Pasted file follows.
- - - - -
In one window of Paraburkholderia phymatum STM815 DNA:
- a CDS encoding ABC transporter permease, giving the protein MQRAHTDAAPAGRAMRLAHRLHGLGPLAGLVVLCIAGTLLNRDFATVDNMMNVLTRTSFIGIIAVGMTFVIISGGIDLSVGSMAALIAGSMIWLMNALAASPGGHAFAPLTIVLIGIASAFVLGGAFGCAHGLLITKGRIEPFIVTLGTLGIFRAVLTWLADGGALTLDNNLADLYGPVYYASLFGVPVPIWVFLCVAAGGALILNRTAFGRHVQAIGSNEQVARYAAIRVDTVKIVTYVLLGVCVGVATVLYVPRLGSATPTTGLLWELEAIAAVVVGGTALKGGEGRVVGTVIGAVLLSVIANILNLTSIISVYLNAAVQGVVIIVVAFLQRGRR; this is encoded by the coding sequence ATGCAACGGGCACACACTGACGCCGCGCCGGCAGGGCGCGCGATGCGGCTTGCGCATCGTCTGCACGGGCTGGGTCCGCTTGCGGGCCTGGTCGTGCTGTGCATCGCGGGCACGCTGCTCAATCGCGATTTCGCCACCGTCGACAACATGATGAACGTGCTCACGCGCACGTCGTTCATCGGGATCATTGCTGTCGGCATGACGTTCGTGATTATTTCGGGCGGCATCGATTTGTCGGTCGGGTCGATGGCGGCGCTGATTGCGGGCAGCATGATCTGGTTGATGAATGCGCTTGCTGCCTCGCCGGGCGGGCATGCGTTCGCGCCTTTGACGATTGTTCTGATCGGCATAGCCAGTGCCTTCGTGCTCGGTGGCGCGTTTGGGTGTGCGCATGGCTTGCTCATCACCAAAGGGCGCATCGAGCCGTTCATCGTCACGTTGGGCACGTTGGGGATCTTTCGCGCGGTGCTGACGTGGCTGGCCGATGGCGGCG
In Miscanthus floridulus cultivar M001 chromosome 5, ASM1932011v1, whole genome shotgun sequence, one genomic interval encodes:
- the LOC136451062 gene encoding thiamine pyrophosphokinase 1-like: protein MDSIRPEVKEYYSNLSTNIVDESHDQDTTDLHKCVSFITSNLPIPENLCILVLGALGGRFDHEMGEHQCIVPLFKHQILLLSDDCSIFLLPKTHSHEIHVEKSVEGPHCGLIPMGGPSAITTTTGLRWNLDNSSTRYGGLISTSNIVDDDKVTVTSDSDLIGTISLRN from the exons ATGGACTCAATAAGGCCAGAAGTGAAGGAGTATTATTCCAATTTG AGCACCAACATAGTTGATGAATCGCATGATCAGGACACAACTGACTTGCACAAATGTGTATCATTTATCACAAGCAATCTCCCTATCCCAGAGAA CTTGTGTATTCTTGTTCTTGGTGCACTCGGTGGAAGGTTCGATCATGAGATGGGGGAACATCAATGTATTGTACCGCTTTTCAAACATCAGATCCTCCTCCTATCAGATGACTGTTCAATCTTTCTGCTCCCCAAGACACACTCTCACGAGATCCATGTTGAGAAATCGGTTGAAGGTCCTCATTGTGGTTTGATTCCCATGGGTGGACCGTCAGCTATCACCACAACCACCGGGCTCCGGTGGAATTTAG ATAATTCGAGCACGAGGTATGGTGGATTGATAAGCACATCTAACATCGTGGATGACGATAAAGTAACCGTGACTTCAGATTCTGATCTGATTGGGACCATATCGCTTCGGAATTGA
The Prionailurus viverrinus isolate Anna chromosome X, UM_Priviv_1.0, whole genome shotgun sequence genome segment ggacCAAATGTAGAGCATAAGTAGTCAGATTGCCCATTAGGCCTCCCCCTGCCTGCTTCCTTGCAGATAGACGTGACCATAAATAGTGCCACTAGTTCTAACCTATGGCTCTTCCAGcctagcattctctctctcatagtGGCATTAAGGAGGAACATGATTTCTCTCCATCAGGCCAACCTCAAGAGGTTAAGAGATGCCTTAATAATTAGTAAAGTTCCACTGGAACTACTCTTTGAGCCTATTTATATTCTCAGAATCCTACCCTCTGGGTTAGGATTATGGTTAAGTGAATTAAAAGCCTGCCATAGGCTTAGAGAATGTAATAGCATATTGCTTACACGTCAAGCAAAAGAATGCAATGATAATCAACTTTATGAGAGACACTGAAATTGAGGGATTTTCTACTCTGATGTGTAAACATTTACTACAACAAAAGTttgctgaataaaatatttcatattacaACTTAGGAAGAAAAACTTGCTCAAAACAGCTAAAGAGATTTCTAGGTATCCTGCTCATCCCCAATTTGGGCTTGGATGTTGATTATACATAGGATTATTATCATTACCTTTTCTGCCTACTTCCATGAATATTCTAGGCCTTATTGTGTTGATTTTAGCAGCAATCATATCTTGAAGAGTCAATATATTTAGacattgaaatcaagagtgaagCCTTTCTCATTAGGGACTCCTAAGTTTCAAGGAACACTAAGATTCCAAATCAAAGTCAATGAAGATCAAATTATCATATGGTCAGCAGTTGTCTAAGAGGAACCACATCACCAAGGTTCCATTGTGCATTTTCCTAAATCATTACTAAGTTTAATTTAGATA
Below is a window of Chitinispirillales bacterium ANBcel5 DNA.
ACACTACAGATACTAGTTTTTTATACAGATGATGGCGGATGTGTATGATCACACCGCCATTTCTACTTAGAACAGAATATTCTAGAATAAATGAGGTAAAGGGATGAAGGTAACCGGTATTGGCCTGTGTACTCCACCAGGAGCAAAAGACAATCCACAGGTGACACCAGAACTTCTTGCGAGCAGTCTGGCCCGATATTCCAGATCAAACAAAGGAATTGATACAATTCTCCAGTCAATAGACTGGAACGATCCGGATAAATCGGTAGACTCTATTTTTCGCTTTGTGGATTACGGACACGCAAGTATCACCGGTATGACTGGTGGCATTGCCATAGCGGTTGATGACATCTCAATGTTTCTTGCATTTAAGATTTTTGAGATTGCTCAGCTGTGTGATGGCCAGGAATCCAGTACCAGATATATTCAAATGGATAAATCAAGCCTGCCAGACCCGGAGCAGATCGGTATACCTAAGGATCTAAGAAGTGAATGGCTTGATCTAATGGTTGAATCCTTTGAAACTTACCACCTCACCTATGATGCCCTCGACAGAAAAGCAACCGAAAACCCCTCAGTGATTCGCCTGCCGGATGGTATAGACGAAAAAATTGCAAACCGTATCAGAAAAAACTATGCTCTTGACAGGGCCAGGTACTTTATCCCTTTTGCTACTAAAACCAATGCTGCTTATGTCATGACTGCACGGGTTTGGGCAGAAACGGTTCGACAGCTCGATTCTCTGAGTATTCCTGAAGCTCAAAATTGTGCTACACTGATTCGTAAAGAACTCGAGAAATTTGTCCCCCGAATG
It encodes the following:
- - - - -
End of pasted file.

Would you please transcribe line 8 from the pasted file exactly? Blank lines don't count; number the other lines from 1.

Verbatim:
It encodes the following: